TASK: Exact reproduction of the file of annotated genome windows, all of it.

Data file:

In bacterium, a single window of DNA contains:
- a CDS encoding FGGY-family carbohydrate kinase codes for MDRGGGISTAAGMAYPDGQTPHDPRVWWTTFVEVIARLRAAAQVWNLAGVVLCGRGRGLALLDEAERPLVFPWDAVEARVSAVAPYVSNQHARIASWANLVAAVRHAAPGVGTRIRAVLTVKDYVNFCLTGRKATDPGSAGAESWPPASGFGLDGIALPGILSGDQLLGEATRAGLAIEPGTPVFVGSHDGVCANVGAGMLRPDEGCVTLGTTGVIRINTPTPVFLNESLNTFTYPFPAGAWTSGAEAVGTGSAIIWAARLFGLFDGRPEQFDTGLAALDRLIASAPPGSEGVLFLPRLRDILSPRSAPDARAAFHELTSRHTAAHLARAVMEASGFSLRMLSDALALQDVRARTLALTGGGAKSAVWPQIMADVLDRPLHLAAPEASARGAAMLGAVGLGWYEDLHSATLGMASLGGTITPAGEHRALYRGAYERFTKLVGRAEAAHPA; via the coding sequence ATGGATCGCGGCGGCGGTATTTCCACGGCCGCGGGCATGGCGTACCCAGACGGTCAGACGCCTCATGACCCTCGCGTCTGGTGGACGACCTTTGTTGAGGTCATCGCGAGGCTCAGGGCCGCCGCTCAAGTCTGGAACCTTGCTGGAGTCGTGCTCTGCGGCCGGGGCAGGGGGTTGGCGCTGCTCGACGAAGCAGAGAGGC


In bacterium, a single window of DNA contains:
- a CDS encoding FGGY-family carbohydrate kinase codes for MDRGGGISTAAGMAYPDGQTPHDPRVWWTTFVEVIARLRAAAQVWNLAGVVLCGRGRGLALLDEAERPLVFPWDAVEARVSAVAPYVSNQHARIASWANLVAAVRHAAPGVGTRIRAVLTVKDYVNFCLTGRKATDPGSAGAESWPPASGFGLDGIALPGILSGDQLLGEATRAGLAIEPGTPVFVGSHDGVCANVGAGMLRPDEGCVTLGTTGVIRINTPTPVFLNESLNTFTYPFPAGAWTSGAEAVGTGSAIIWAARLFGLFDGRPEQFDTGLAALDRLIASAPPGSEGVLFLPRLRDILSPRSAPDARAAFHELTSRHTAAHLARAVMEASGFSLRMLSDALALQDVRARTLALTGGGAKSAVWPQIMADVLDRPLHLAAPEASARGAAMLGAVGLGWYEDLHSATLGMASLGGTITPAGEHRALYRGAYERFTKLVGRAEAAHPA; via the coding sequence ATGGATCGCGGCGGCGGTATTTCCACGGCCGCGGGCATGGCGTACCCAGACGGTCAGACGCCTCATGACCCTCGCGTCTGGTGGACGACCTTTGTTGAGGTCATCGCGAGGCTCAGGGCCGCCGCTCAAGTCTGGAACCTTGCTGGAGTCGTGCTCTGCGGCCGGGGCAGGGGGTTGGCGCTGCTCGACGAAGCAGAGAGGC